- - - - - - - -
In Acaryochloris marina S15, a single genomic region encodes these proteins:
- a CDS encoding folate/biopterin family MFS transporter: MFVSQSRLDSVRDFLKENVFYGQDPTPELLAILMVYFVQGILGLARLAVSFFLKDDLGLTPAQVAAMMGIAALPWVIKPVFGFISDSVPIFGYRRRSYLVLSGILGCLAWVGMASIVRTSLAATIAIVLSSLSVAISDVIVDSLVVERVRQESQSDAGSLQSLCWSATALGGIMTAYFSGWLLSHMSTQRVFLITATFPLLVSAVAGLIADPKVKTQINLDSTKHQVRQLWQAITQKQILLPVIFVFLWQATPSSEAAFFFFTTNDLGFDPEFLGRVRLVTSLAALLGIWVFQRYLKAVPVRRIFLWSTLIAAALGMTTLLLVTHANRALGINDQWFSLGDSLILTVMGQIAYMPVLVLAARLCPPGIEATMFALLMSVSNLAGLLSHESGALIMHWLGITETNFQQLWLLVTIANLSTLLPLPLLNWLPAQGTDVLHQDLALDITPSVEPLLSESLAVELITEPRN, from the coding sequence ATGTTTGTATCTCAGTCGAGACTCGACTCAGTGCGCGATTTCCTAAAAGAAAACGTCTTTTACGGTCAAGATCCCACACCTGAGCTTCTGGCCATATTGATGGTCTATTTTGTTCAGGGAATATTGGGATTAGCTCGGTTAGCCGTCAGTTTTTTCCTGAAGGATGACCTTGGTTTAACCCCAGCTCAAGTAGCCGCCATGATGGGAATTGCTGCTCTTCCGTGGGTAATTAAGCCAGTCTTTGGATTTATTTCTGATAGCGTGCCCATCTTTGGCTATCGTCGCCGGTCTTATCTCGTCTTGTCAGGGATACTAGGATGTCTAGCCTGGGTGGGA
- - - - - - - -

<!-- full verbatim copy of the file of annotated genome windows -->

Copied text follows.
In Acaryochloris marina S15, a single genomic region encodes these proteins:
- a CDS encoding folate/biopterin family MFS transporter: MFVSQSRLDSVRDFLKENVFYGQDPTPELLAILMVYFVQGILGLARLAVSFFLKDDLGLTPAQVAAMMGIAALPWVIKPVFGFISDSVPIFGYRRRSYLVLSGILGCLAWVGMASIVRTSLAATIAIVLSSLSVAISDVIVDSLVVERVRQESQSDAGSLQSLCWSATALGGIMTAYFSGWLLSHMSTQRVFLITATFPLLVSAVAGLIADPKVKTQINLDSTKHQVRQLWQAITQKQILLPVIFVFLWQATPSSEAAFFFFTTNDLGFDPEFLGRVRLVTSLAALLGIWVFQRYLKAVPVRRIFLWSTLIAAALGMTTLLLVTHANRALGINDQWFSLGDSLILTVMGQIAYMPVLVLAARLCPPGIEATMFALLMSVSNLAGLLSHESGALIMHWLGITETNFQQLWLLVTIANLSTLLPLPLLNWLPAQGTDVLHQDLALDITPSVEPLLSESLAVELITEPRN, from the coding sequence ATGTTTGTATCTCAGTCGAGACTCGACTCAGTGCGCGATTTCCTAAAAGAAAACGTCTTTTACGGTCAAGATCCCACACCTGAGCTTCTGGCCATATTGATGGTCTATTTTGTTCAGGGAATATTGGGATTAGCTCGGTTAGCCGTCAGTTTTTTCCTGAAGGATGACCTTGGTTTAACCCCAGCTCAAGTAGCCGCCATGATGGGAATTGCTGCTCTTCCGTGGGTAATTAAGCCAGTCTTTGGATTTATTTCTGATAGCGTGCCCATCTTTGGCTATCGTCGCCGGTCTTATCTCGTCTTGTCAGGGATACTAGGATGTCTAGCCTGGGTGGGA